Frederick Douglass’s “Escape from Slavery”

November 26, 2017

Frederick Douglass’s “My Escape from Slavery” takes place in America in the 1800’s, when times when African Americans were taken into slavery by many southern states such as Maryland. This autobiography shows Fredrick Douglass escaping from slavery then attaining a new free life traveling from Maryland to New York to New Bedford.

Fredrick Douglass was a colored man in slavery, at the state of Maryland, which he has escaped not by the criminal act but by luck, as he describes. His journey through his escaping the state of Maryland, which slavery was predominant, to the North to New Bedford, he did not have a free paper, which certified him as a freeman. However, he was able to cover himself from his escape by telling that he has a sailor’s protection from American Eagle. He encounters several dangers through the journey, however, he tells, that in the third of September, 1838, he has finally found himself as a freeman in a big city in New York.

Douglass, however, felt lonely without a home or friends. Douglass was not able to trust anyone there since not only that a black man was not to be trusted, other African American worked against themselves as well. Everyone was closed door against African Americans. Couple of days after living in New York, a man named Mr. David Ruggles took Douglass into his house to spend the night. Mr. Ruggles told to Douglass that for Douglass’s case, it may be better for him to move to New Bedford, Massachusetts. Mr. Ruggles told Douglas that many ships for whaling voyages were fitted out there and that there might be work for Douglass and making a living.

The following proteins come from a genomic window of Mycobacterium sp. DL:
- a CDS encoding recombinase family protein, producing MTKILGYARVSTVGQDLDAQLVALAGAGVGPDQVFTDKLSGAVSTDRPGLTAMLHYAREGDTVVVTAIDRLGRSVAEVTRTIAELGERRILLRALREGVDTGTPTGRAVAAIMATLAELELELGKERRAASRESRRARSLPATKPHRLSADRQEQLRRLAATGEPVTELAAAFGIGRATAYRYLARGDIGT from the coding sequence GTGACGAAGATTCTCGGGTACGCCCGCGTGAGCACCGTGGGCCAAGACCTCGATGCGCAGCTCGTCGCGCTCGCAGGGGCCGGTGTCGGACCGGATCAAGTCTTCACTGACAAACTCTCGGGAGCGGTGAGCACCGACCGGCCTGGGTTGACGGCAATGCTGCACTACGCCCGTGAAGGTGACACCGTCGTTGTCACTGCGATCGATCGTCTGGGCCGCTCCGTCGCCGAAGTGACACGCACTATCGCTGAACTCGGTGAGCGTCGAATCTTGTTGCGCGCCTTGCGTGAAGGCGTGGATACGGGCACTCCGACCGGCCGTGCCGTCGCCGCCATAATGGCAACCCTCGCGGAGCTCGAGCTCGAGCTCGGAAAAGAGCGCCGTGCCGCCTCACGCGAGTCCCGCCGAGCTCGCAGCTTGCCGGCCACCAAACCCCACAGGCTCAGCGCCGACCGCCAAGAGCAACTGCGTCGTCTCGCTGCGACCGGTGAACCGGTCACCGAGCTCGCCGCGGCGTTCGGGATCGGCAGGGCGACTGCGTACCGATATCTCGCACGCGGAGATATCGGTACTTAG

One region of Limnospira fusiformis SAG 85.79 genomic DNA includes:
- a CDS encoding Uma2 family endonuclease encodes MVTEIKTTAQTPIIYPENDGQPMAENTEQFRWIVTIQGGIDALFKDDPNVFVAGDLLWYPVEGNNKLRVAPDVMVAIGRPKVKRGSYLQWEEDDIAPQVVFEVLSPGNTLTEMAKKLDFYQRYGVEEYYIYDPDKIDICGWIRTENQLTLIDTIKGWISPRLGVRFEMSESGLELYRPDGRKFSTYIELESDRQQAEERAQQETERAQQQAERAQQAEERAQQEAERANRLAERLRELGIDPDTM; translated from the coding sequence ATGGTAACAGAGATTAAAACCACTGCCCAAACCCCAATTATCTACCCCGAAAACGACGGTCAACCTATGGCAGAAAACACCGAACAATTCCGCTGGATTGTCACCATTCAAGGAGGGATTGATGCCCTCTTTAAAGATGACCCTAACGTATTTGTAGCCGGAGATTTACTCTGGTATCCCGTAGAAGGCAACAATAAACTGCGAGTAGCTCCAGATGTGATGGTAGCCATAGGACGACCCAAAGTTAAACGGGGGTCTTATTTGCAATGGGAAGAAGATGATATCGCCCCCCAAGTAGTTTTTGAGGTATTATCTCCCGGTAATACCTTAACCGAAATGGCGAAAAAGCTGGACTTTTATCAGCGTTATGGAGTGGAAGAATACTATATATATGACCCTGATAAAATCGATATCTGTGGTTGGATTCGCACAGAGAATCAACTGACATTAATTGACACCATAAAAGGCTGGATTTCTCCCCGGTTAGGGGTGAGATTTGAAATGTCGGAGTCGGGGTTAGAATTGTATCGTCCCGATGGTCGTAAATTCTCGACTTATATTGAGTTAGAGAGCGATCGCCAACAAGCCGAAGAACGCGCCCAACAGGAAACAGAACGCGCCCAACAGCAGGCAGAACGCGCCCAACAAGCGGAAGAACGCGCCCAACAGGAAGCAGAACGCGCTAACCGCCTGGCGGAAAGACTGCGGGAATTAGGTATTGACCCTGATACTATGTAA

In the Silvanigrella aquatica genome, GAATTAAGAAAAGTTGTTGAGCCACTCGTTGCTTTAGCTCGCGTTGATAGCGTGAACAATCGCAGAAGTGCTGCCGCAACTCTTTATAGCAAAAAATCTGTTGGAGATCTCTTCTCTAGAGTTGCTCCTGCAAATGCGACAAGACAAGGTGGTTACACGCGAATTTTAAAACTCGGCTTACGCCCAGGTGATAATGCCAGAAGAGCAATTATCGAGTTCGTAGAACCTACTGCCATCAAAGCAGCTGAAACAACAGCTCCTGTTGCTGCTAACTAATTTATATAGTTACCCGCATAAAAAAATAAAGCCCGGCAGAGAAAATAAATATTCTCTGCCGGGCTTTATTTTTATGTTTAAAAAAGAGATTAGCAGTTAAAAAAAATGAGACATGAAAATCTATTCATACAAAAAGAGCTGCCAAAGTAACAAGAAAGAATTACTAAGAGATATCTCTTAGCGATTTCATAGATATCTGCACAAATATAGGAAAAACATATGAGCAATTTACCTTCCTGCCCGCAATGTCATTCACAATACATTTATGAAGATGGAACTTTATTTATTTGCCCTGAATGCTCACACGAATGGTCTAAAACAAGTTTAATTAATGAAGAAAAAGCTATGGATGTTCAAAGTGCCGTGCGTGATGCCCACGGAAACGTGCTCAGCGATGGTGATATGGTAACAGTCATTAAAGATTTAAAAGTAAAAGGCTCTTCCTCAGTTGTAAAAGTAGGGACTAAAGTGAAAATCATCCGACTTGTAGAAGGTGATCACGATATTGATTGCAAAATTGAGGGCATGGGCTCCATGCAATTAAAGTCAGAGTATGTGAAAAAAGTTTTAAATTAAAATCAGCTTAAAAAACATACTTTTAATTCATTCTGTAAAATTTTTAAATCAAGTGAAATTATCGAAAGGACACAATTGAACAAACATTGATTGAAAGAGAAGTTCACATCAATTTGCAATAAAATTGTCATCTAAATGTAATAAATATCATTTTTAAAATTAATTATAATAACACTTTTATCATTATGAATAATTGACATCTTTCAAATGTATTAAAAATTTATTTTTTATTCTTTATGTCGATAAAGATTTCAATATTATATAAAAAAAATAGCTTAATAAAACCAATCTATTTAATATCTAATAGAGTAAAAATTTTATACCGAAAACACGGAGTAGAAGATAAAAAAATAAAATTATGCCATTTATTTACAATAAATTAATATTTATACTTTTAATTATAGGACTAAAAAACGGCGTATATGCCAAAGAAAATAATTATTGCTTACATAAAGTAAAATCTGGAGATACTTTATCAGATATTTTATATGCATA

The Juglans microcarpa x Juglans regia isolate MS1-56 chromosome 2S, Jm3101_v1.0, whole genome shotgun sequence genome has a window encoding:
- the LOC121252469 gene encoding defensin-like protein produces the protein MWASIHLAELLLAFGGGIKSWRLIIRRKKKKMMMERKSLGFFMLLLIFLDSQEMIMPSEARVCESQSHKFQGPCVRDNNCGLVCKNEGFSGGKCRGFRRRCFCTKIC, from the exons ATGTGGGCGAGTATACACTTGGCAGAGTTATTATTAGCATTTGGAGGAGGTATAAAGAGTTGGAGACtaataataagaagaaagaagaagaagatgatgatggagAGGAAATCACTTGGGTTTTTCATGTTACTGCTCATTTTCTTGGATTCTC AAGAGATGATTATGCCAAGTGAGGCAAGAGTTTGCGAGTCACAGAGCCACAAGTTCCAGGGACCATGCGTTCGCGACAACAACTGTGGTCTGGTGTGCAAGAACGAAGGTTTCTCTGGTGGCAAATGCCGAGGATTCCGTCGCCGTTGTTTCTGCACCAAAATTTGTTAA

Douglass has traveled to New Bedford and found that the name, Johnson, was so prominent in the region already. He decided to name himself “Frederick Johnson” after a character in a book he was reading called “Lady of the Lake.” Douglas was surprised when not only that colored were not required by the state law to be governed by the state but also was not racially discriminated. Colored and white children went to the same school and no one said anything about it. Douglas started working, however, he needed to keep up. He was able to find a job quite fast but he needed to work hard. He finds that he cannot just make a living by working at Bedford and finds himself a job at a brass-foundry owned by Mr. Richmond. He worked night and day as he read the newspaper and magazine to educate himself as he worked. No one has complained about his work and found himself most satisfied working at Mr. Richmond.


Douglass, F. (1845). My Escape from slavery. Frederick Douglass. Retrieved from

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